Good Fruit Grower

July 1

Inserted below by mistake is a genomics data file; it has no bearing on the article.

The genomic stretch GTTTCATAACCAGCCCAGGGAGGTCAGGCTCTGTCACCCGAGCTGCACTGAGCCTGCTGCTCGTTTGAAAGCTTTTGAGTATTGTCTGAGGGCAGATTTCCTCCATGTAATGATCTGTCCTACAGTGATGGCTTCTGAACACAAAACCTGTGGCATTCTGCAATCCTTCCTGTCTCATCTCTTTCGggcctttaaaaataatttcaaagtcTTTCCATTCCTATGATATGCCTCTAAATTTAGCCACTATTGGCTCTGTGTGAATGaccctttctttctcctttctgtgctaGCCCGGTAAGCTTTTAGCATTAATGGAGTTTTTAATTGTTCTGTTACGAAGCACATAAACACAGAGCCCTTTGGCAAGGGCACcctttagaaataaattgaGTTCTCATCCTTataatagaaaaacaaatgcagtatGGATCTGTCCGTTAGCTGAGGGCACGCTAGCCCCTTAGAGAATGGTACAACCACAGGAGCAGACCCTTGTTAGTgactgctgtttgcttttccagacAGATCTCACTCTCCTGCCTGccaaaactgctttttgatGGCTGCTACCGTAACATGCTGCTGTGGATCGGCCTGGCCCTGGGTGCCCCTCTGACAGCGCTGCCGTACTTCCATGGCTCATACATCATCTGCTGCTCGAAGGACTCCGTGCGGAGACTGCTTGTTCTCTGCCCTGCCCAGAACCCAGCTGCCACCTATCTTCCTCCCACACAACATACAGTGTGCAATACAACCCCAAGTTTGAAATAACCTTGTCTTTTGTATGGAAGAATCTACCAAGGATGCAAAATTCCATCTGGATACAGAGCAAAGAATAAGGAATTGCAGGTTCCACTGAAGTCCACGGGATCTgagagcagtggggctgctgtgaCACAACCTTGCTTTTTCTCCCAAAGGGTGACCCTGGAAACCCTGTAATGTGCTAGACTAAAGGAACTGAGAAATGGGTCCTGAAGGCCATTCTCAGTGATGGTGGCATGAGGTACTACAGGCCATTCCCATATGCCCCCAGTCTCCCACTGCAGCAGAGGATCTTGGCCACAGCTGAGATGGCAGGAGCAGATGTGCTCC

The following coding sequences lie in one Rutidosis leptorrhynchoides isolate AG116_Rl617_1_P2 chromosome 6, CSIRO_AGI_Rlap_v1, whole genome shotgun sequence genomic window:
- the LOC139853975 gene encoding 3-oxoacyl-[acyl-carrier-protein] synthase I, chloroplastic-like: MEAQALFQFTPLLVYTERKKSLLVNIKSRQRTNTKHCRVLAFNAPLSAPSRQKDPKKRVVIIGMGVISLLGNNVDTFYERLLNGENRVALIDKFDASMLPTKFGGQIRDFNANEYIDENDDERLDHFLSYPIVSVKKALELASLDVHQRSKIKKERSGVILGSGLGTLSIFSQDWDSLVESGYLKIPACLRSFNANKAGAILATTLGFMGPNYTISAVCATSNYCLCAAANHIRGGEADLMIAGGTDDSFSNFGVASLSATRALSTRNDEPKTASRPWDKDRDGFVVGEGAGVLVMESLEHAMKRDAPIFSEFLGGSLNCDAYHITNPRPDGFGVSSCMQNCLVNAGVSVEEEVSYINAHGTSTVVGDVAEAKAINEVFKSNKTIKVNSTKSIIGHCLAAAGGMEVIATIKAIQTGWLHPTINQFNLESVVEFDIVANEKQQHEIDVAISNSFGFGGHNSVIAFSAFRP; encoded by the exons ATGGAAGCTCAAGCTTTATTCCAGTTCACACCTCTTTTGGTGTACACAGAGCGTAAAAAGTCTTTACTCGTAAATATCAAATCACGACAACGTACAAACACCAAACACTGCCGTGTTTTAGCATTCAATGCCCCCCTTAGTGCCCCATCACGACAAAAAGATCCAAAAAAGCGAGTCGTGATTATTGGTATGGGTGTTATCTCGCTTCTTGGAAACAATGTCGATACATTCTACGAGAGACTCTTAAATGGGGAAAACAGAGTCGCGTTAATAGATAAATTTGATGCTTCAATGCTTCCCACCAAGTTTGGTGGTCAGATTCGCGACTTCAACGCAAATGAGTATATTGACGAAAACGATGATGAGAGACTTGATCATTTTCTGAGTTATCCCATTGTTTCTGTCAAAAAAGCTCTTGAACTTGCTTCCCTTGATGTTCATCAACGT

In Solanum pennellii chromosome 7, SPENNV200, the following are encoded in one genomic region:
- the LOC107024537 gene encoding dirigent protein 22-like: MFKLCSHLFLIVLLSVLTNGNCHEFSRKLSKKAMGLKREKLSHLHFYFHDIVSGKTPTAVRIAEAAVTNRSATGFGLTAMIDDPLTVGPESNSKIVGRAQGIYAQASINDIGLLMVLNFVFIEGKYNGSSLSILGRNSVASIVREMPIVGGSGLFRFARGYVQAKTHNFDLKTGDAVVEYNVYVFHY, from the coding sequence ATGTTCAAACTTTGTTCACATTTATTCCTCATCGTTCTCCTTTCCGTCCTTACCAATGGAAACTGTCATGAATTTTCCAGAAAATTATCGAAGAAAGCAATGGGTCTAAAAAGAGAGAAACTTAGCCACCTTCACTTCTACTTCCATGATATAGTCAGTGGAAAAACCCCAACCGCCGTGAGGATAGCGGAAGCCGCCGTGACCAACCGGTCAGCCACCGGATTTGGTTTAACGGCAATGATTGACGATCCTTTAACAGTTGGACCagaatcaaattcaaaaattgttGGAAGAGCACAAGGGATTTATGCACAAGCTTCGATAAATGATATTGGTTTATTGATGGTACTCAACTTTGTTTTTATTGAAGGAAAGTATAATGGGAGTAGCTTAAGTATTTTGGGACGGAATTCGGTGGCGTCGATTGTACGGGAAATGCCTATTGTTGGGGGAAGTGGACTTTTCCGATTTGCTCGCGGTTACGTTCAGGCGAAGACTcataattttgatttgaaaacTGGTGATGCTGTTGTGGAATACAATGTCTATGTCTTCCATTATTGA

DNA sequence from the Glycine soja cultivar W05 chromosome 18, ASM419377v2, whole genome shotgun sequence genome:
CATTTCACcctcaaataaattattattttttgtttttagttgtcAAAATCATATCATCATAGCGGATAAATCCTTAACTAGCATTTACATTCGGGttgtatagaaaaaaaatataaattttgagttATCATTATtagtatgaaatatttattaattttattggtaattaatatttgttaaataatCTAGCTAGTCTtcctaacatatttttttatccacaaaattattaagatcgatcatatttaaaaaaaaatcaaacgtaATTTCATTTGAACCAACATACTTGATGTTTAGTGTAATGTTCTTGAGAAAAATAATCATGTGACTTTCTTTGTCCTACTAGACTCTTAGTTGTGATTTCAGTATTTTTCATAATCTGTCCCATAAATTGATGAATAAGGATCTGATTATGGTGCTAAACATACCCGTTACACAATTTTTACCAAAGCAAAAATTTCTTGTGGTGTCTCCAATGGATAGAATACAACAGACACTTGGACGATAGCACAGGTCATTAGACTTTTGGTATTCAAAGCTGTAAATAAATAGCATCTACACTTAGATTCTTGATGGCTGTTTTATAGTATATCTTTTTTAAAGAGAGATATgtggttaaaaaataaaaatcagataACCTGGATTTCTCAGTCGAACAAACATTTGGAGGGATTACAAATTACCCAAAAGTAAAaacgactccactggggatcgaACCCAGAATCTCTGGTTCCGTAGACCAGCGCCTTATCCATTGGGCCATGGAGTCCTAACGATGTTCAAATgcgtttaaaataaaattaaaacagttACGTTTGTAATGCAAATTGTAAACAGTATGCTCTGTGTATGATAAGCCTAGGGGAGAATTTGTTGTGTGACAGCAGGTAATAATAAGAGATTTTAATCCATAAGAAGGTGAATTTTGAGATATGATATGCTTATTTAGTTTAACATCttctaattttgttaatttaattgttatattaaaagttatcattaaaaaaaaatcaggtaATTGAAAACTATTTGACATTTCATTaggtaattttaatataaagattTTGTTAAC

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Summer Fruits Choosing a peach Compatibility issues between rootstock and scion can greatly dwarf a tree. This is Redhaven on Krymsk 2. Most plantings are still on seedling pretty much is that way," says Dr. Greg Reighard, horticul- tural professor at Clemson University in South Carolina. Most peaches are planted on seedling rootstocks chosen to fit regional conditions. But increasingly, growers have other choices. Reighard is chair of the peach section of the NC-140 project, in which T roots, but growers increasingly have other choices. by Richard Lehnert he easiest way for a peach grower to select a rootstock is to take what the nursery sends— and assume the nursery knows what a grower in that production region needs. "That's been the traditional way, and still Greg Reighard looks over Guardian peach rootstocks being grown in a Tennessee nursery. Guardian was developed by scientists at USDA and Clemson University to provide resistance to nematodes without the use of chemical fumigants. horticulturists at 16 locations across North America evaluate peach root- stocks and annually meet to report and discuss their findings. Most information has come from plantings made in 1994, 2001, 2002, and 2009. They've developed quite a body of information, much of it posted at the Web site Vigorous growth Peaches are not like apples, Reighard noted. Peaches bear fruit on one- year-old wood, so there's a continuing need for vigorous growth. While most growers would like somewhat smaller trees, he said, they can't afford to give up new growth, nor can they live with lower yields and smaller fruit, both of which have been problems with trees on dwarfing roots. But progress is being made toward smaller trees. Peaches are naturally somewhat smaller in stature compared to other tree fruits. Put- ting them on nonpeach roots can either invigorate or dwarf them, depending on the Prunus species or hybrid selected, he said. While peach breeders may seem behind apple breeders in developing dwarfing root- stocks to manage tree size, peaches are ahead of apples in developing rootstocks to solve problems relating to soils, pests, and diseases. Growers in various regions of the country choose rootstocks based on nematode pressures, soil pH, replant-associated diseases, soil fungal pathogens like Armillaria, peach tree short life, and cold hardiness. Until about 1930, peach growers used peach seedlings like Tennessee Natural and Bailey as rootstocks. After that, they began to use more Lovell or Halford seedlings raised from pits collected at canneries. After about 1960, when more attention was focused on cold hardiness, Harrow Blood from Ontario, Canada, and Siberian C from China, were introduced. Still, in the northern peach-growing areas, growers are still most likely to plant Bailey or Lovell, which are cold hardy enough for most conditions. In the Southeast and California, pressure from nematodes led to the search for resist- ant rootstocks. The USDA Rootstock Breeding Program released Nemaguard in 1959, Bacterial canker is a component of peach tree short life, and one purpose of evaluating rootstocks is to find resistance. 22 JULY 2012 GOOD FRUIT GROWER

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